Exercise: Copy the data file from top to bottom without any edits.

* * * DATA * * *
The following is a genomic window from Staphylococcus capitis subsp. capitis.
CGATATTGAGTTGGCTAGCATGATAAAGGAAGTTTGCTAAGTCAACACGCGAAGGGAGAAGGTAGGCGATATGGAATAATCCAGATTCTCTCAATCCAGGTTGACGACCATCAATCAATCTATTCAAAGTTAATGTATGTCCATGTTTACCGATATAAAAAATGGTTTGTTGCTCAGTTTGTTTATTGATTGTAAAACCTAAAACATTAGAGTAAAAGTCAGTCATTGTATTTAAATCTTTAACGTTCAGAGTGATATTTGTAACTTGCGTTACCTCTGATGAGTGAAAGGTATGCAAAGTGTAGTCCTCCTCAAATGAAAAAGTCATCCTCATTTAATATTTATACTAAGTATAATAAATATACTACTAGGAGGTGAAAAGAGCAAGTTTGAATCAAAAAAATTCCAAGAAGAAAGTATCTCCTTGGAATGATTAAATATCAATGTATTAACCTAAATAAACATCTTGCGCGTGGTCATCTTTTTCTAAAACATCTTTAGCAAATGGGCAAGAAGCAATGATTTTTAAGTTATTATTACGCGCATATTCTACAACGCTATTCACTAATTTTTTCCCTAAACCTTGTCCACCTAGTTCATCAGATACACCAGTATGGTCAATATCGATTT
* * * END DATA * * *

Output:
The following is a genomic window from Staphylococcus capitis subsp. capitis.
CGATATTGAGTTGGCTAGCATGATAAAGGAAGTTTGCTAAGTCAACACGCGAAGGGAGAAGGTAGGCGATATGGAATAATCCAGATTCTCTCAATCCAGGTTGACGACCATCAATCAATCTATTCAAAGTTAATGTATGTCCATGTTTACCGATATAAAAAATGGTTTGTTGCTCAGTTTGTTTATTGATTGTAAAACCTAAAACATTAGAGTAAAAGTCAGTCATTGTATTTAAATCTTTAACGTTCAGAGTGATATTTGTAACTTGCGTTACCTCTGATGAGTGAAAGGTATGCAAAGTGTAGTCCTCCTCAAATGAAAAAGTCATCCTCATTTAATATTTATACTAAGTATAATAAATATACTACTAGGAGGTGAAAAGAGCAAGTTTGAATCAAAAAAATTCCAAGAAGAAAGTATCTCCTTGGAATGATTAAATATCAATGTATTAACCTAAATAAACATCTTGCGCGTGGTCATCTTTTTCTAAAACATCTTTAGCAAATGGGCAAGAAGCAATGATTTTTAAGTTATTATTACGCGCATATTCTACAACGCTATTCACTAATTTTTTCCCTAAACCTTGTCCACCTAGTTCATCAGATACACCAGTATGGTCAATATCGATTT